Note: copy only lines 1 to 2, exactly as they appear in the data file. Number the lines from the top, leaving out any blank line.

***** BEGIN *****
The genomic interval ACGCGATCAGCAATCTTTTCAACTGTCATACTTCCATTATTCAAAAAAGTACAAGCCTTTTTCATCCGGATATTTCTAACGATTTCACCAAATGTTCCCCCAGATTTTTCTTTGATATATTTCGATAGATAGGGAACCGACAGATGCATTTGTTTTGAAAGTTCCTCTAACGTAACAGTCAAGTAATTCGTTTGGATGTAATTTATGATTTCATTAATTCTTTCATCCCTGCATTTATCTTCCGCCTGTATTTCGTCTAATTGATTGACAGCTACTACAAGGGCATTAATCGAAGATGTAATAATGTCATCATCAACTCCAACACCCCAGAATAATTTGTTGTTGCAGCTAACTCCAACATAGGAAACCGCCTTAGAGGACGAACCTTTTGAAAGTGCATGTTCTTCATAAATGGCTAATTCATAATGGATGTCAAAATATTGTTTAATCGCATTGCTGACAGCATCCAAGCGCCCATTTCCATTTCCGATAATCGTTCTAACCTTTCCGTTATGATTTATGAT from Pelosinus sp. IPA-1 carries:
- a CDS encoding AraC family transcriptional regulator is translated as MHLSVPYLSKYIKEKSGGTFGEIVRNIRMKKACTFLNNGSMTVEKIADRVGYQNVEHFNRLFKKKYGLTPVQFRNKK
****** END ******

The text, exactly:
The genomic interval ACGCGATCAGCAATCTTTTCAACTGTCATACTTCCATTATTCAAAAAAGTACAAGCCTTTTTCATCCGGATATTTCTAACGATTTCACCAAATGTTCCCCCAGATTTTTCTTTGATATATTTCGATAGATAGGGAACCGACAGATGCATTTGTTTTGAAAGTTCCTCTAACGTAACAGTCAAGTAATTCGTTTGGATGTAATTTATGATTTCATTAATTCTTTCATCCCTGCATTTATCTTCCGCCTGTATTTCGTCTAATTGATTGACAGCTACTACAAGGGCATTAATCGAAGATGTAATAATGTCATCATCAACTCCAACACCCCAGAATAATTTGTTGTTGCAGCTAACTCCAACATAGGAAACCGCCTTAGAGGACGAACCTTTTGAAAGTGCATGTTCTTCATAAATGGCTAATTCATAATGGATGTCAAAATATTGTTTAATCGCATTGCTGACAGCATCCAAGCGCCCATTTCCATTTCCGATAATCGTTCTAACCTTTCCGTTATGATTTATGAT from Pelosinus sp. IPA-1 carries:
- a CDS encoding AraC family transcriptional regulator is translated as MHLSVPYLSKYIKEKSGGTFGEIVRNIRMKKACTFLNNGSMTVEKIADRVGYQNVEHFNRLFKKKYGLTPVQFRNKK